World Library  
Flag as Inappropriate
Email this Article

The Sword of Damocles (virtual reality)

Article Id: WHEBN0003534415
Reproduction Date:

Title: The Sword of Damocles (virtual reality)  
Author: World Heritage Encyclopedia
Language: English
Subject: Virtual reality, Augmented reality, Damocles (disambiguation), Artificial reality, Projection augmented model
Collection: Virtual Reality
Publisher: World Heritage Encyclopedia

The Sword of Damocles (virtual reality)

The Sword of Damocles[1] is widely considered to be the first virtual reality (VR) and augmented reality (AR) head-mounted display (HMD) system. It was created in 1968 by hall of fame computer scientist Ivan Sutherland with the help of his student Bob Sproull. Before he began working toward what he termed "the ultimate display",[2] Ivan Sutherland was already well respected for his accomplishments in computer graphics (see Sketchpad). At MIT’s Lincoln Laboratory beginning in 1966, Sutherland and his colleagues performed what is widely believed to be the first experiments with head-mounted displays of different kinds.


  • Features 1
  • Development 2
  • Philco HMD 3
  • References 4
  • External links 5


The device was primitive both in terms of user interface and realism, and the graphics comprising the virtual environment were simple wireframe rooms. Sutherland’s system displayed output from a computer program in the binocular display. The perspective that the software showed the user would depend on the position of the user’s gaze—which is why head tracking was necessary. The weight of Sutherland’s HMD, and the need to track the head movements necessitated the HMD being attached to a mechanical arm suspended from the ceiling of the lab. The formidable appearance of the mechanism inspired its name. While using The Sword of Damocles, a user had to have his or her head securely fastened into the device to perform the experiments. At this time, the various components being tested were not fully integrated with one another.[3]


When Sutherland moved to the University of Utah in the late 1960s, work on integrating the various components into a single HMD system was begun. By the end of the decade, the first fully functional integrated HMD system was operational. The first display application was a cube suspended in the air in front of the user. The system itself consisted of six subsystems: a clipping divider, matrix multiplier, vector generator, headset, head position sensor, and a general-purpose computer—which would make these the components of the first virtual reality machine as we know them today. The unit was partially see-through, so the users were not completely cut off from their surroundings.[3] This translucence combined with the other features in their infancy is why the system is often cited as a precursor to augmented reality technology as well.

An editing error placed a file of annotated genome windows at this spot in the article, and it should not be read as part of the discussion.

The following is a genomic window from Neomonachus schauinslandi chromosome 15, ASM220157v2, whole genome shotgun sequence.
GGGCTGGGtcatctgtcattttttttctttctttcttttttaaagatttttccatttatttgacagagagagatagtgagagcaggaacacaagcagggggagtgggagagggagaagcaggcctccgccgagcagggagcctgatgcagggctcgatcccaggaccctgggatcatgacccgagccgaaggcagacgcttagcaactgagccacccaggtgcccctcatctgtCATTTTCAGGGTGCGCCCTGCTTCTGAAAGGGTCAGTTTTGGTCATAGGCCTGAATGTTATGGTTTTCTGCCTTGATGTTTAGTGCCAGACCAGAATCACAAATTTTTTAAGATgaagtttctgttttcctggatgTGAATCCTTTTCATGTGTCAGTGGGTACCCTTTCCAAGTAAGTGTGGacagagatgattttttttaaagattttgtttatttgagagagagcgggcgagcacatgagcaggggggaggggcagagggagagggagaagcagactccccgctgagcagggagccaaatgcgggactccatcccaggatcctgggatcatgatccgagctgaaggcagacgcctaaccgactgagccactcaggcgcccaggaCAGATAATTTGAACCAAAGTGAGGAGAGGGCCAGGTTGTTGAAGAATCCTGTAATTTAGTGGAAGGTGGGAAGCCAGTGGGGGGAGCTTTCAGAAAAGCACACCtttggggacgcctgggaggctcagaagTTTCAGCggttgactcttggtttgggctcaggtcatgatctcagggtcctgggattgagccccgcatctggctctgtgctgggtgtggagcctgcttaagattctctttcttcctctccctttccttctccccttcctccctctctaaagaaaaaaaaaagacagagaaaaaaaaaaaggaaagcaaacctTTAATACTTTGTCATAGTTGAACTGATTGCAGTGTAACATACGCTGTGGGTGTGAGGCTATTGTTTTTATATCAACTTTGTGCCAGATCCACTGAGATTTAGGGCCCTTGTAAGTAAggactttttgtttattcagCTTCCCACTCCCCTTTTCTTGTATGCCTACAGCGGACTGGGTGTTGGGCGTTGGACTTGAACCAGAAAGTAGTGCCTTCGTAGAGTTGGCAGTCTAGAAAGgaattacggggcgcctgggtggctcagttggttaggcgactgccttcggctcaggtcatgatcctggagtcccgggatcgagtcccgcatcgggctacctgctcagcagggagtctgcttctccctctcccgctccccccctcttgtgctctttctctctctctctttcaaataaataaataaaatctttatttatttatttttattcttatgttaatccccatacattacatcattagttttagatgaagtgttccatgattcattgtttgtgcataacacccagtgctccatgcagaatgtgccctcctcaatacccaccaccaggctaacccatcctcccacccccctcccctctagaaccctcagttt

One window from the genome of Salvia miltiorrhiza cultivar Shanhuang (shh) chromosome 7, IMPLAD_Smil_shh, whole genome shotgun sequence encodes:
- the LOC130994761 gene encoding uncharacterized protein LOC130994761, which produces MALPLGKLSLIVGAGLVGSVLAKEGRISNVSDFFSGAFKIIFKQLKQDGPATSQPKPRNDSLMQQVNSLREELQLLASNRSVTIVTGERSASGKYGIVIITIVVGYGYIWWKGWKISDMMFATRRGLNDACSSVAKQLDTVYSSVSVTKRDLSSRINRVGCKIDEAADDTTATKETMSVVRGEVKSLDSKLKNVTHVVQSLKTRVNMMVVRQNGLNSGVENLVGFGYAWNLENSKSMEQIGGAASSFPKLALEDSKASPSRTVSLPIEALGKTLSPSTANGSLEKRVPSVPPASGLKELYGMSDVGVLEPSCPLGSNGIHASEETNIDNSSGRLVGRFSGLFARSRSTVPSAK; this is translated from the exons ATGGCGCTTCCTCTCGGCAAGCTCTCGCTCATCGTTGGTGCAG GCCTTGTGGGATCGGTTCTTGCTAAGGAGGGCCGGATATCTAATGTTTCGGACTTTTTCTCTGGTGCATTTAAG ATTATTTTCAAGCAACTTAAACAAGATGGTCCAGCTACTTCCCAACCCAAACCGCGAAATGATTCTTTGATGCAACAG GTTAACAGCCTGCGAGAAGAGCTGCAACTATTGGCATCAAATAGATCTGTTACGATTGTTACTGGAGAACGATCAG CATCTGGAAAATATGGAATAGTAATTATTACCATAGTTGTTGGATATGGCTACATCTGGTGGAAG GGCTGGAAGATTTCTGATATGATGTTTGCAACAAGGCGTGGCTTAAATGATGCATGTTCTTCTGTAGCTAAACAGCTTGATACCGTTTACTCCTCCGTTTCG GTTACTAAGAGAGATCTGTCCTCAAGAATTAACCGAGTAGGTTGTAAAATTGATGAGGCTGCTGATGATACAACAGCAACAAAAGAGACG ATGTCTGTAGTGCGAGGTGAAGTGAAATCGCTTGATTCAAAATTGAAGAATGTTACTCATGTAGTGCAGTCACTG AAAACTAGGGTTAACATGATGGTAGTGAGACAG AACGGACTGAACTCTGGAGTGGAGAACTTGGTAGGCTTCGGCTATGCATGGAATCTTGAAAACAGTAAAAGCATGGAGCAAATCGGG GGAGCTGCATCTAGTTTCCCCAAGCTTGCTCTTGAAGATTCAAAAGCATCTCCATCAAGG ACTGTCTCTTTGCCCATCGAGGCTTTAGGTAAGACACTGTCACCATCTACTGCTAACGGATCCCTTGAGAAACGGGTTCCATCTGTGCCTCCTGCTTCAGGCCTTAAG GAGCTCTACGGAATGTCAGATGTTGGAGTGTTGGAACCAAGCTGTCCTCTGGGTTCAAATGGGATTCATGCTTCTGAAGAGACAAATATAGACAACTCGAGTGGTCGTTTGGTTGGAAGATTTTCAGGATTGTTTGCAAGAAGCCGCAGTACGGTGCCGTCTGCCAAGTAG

Philco HMD

Kalawsky contends that the first HMD fieldwork was conducted by Philco in 1961. Their system used a head mounted display to monitor conditions in another room, using magnetic tracking to monitor the user’s head movements. The Philco HMD displayed actual video from a remotely mounted camera. The position of the camera was moved according to the tracked head movements, creating a sense of telepresence.[4]


  1. ^ Sutherland, I. E. (1968). "A head-mounted three dimensional display". Proceedings of AFIPS 68, pp. 757-764
  2. ^ Sutherland, I. E. (1965). "The Ultimate Display". Proceedings of IFIP 65, vol 2, pp. 506-508
  3. ^ a b Rheingold, H. (1992). Virtual Reality, Simon & Schuster, New York, N.Y.
  4. ^ Kalawsky, R. S. (1993). The Science of Virtual Reality and Virtual Environments: A Technical, Scientific and Engineering Reference on Virtual Environments, Addison-Wesley, Wokingham, England ; Reading, Mass.

External links

  • Dr. Ivan Sutherland's bio at Sun Microsystems
  • VR Lecture Materials by Professor Wayne E. Carlson, Ohio State
This article was sourced from Creative Commons Attribution-ShareAlike License; additional terms may apply. World Heritage Encyclopedia content is assembled from numerous content providers, Open Access Publishing, and in compliance with The Fair Access to Science and Technology Research Act (FASTR), Wikimedia Foundation, Inc., Public Library of Science, The Encyclopedia of Life, Open Book Publishers (OBP), PubMed, U.S. National Library of Medicine, National Center for Biotechnology Information, U.S. National Library of Medicine, National Institutes of Health (NIH), U.S. Department of Health & Human Services, and, which sources content from all federal, state, local, tribal, and territorial government publication portals (.gov, .mil, .edu). Funding for and content contributors is made possible from the U.S. Congress, E-Government Act of 2002.
Crowd sourced content that is contributed to World Heritage Encyclopedia is peer reviewed and edited by our editorial staff to ensure quality scholarly research articles.
By using this site, you agree to the Terms of Use and Privacy Policy. World Heritage Encyclopedia™ is a registered trademark of the World Public Library Association, a non-profit organization.

Copyright © World Library Foundation. All rights reserved. eBooks from Project Gutenberg are sponsored by the World Library Foundation,
a 501c(4) Member's Support Non-Profit Organization, and is NOT affiliated with any governmental agency or department.